Democracy was the most successful political idea of the 20th century. Why has it run into trouble, and what can be done to revive it?
THE protesters who have overturned the politics of Ukraine have many aspirations for their country. Their placards called for closer relations with the European Union (EU), an end to Russian intervention in Ukraine’s politics and the establishment of a clean government to replace the kleptocracy of President Viktor Yanukovych. But their fundamental demand is one that has motivated people over many decades to take a stand against corrupt, abusive and autocratic governments. They want a rules-based democracy.
It is easy to understand why. Democracies are on average richer than non-democracies, are less likely to go to war and have a better record of fighting corruption. More fundamentally, democracy lets people speak their minds and shape their own and their children’s futures. That so many people in so many different parts of the world are prepared to risk so much for this idea is testimony to its enduring appeal.
Yet these days the exhilaration generated by events like those in Kiev is mixed with anxiety, for a troubling pattern has repeated itself in capital after capital. The people mass in the main square. Regime-sanctioned thugs try to fight back but lose their nerve in the face of popular intransigence and global news coverage. The world applauds the collapse of the regime and offers to help build a democracy. But turfing out an autocrat turns out to be much easier than setting up a viable democratic government. The new regime stumbles, the economy flounders and the country finds itself in a state at least as bad as it was before. This is what happened in much of the Arab spring, and also in Ukraine’s Orange revolution a decade ago. In 2004 Mr Yanukovych was ousted from office by vast street protests, only to be re-elected to the presidency (with the help of huge amounts of Russian money) in 2010, after the opposition politicians who replaced him turned out to be just as hopeless.
Democracy is going through a difficult time. Where autocrats have been driven out of office, their opponents have mostly failed to create viable democratic regimes. Even in established democracies, flaws in the system have become worryingly visible and disillusion with politics is rife. Yet just a few years ago democracy looked as though it would dominate the world.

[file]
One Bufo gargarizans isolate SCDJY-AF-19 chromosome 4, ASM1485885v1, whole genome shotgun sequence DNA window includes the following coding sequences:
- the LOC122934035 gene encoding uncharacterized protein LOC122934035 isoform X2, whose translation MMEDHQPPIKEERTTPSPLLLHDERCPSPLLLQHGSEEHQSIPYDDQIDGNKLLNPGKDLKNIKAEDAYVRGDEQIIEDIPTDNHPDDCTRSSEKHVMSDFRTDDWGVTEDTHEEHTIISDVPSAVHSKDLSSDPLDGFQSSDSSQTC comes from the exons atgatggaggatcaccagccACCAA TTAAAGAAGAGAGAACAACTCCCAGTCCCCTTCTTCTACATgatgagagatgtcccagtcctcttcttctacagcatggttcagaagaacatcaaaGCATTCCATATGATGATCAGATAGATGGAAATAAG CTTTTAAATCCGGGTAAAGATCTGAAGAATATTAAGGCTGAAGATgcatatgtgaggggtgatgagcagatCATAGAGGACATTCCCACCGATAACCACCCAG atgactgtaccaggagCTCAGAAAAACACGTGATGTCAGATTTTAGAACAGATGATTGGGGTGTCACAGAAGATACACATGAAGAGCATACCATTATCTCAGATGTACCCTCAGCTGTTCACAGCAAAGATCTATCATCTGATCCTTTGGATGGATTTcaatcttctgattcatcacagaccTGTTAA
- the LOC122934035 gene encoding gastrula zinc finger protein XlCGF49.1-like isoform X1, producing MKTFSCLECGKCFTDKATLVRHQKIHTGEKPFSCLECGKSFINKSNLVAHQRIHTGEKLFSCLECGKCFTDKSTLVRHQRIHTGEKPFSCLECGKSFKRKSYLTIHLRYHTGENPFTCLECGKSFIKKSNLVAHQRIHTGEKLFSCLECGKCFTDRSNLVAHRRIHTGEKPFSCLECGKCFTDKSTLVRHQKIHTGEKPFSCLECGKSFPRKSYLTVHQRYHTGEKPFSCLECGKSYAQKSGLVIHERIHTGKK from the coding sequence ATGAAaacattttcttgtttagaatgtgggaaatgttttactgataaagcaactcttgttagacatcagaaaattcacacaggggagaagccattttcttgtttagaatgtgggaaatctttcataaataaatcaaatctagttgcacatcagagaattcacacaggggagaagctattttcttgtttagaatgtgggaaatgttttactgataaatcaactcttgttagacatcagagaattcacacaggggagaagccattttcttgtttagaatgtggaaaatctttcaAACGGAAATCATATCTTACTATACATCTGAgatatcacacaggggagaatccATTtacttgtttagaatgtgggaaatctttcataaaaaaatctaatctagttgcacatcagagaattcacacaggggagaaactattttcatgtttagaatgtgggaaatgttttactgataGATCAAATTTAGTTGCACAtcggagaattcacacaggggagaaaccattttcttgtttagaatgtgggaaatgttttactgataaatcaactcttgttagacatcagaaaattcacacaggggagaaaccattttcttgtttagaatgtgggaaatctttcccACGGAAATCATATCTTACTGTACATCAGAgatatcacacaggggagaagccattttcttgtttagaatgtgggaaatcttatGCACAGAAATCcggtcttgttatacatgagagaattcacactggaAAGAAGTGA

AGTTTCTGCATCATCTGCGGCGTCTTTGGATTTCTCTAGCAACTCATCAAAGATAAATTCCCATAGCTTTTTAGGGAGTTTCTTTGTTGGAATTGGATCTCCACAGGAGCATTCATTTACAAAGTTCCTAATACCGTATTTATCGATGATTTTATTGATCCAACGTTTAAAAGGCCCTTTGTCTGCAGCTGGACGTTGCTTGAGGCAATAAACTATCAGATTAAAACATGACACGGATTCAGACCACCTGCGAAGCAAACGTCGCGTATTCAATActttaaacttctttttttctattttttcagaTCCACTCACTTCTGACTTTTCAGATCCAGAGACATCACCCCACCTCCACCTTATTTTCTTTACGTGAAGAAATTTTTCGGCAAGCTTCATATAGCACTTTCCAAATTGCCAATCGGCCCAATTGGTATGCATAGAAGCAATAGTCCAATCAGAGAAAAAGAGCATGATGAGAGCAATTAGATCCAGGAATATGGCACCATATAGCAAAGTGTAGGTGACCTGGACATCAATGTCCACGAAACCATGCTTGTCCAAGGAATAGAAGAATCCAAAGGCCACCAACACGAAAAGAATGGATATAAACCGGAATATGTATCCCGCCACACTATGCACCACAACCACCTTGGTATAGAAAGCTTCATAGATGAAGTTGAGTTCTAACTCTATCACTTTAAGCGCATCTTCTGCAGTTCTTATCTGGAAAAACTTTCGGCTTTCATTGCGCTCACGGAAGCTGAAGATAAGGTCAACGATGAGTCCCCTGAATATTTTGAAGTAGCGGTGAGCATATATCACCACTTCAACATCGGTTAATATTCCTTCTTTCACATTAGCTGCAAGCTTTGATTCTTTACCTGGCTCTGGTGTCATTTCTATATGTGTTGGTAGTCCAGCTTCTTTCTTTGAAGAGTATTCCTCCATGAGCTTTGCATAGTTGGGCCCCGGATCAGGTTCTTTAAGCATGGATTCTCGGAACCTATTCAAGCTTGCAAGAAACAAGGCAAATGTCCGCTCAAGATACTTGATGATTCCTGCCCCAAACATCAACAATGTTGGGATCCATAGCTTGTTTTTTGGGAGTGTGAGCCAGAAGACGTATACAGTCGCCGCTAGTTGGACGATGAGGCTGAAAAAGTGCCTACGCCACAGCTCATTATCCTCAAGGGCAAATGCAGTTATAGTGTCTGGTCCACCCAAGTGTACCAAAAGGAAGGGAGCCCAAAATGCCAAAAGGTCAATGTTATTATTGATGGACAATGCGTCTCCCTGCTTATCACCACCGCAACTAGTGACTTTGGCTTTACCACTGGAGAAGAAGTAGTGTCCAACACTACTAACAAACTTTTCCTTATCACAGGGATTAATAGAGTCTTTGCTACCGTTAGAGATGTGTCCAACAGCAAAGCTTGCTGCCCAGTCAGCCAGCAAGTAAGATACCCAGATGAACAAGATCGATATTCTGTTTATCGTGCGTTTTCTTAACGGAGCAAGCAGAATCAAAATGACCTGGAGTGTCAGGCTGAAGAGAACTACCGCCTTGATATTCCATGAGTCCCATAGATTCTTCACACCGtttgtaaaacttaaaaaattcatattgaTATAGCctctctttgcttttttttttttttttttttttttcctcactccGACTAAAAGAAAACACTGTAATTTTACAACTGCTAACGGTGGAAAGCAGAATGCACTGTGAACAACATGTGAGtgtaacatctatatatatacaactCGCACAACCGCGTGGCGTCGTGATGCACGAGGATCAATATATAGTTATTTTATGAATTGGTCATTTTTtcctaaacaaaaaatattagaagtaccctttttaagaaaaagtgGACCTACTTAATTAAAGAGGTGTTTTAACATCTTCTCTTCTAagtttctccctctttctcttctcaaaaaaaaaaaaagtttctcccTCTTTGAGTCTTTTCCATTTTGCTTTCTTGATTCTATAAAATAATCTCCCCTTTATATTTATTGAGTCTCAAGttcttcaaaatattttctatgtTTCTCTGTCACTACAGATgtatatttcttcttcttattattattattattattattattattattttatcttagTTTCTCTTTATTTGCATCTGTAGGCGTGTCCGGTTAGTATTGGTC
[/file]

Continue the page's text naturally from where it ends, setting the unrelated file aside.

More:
In the second half of the 20th century, democracies had taken root in the most difficult circumstances possible—in Germany, which had been traumatised by Nazism, in India, which had the world’s largest population of poor people, and, in the 1990s, in South Africa, which had been disfigured by apartheid. Decolonialisation created a host of new democracies in Africa and Asia, and autocratic regimes gave way to democracy in Greece (1974), Spain (1975), Argentina (1983), Brazil (1985) and Chile (1989). The collapse of the Soviet Union created many fledgling democracies in central Europe. By 2000 Freedom House, an American think-tank, classified 120 countries, or 63% of the world total, as democracies.
Representatives of more than 100 countries gathered at the World Forum on Democracy in Warsaw that year to proclaim that “the will of the people” was “the basis of the authority of government”. A report issued by America’s State Department declared that having seen off “failed experiments” with authoritarian and totalitarian forms of government, “it seems that now, at long last, democracy is triumphant.”
Such hubris was surely understandable after such a run of successes. But stand farther back and the triumph of democracy looks rather less inevitable. After the fall of Athens, where it was first developed, the political model had lain dormant until the Enlightenment more than 2,000 years later. In the 18th century only the American revolution produced a sustainable democracy. During the 19th century monarchists fought a prolonged rearguard action against democratic forces. In the first half of the 20th century nascent democracies collapsed in Germany, Spain and Italy. By 1941 there were only 11 democracies left, and Franklin Roosevelt worried that it might not be possible to shield “the great flame of democracy from the blackout of barbarism”… MORE
Freedom score, by country
Democracy’s ups and downs
The return of history
Video: Spotifying politics
Video: Democracy: A view from Cairo
Getting democracy right
The Economist Post-debate
About this debate
The coming year (2014) will be full of elections. The world’s most populous democracy, India, heads to the polls, and many other big emerging markets—including Indonesia, Brazil and Turkey—will elect presidents. Add to that mid-term elections in America, voting across all 28 countries of the EU for the European Parliament and many other polls, from Afghanistan to South Africa, and 2014 will see a great global exercise in democracy.
Yet many people fret that, despite all this voting, democracy is in poor shape. Turnout in elections in the rich world has been dropping since the 1970s, from more than 80% to less than 70% (in the case of European Parliament elections, turnout has fallen every time since voting began in 1979, to just 43% in 2009).
Voters in many countries are rejecting mainstream parties and turning to fringe groups. In America, politics too often look dysfunctional and gridlocked. Elsewhere, from Brazil to Thailand to Ukraine, people have taken to the streets in protest. Is all this evidence that representative democracy is failing to adjust to the age of the internet and social media? Or is democracy working more or less as it should, giving opportunities to citizens to express dissatisfaction with their leaders?
Leaders: Revolting voters
Daily chart: The 2014 ballot boxes
The Latinobarómetro poll: Listen to me
Latinobarómetro 2013: SlideShares
Databases – Latinobarómetro: Opinión Pública Latinoamericana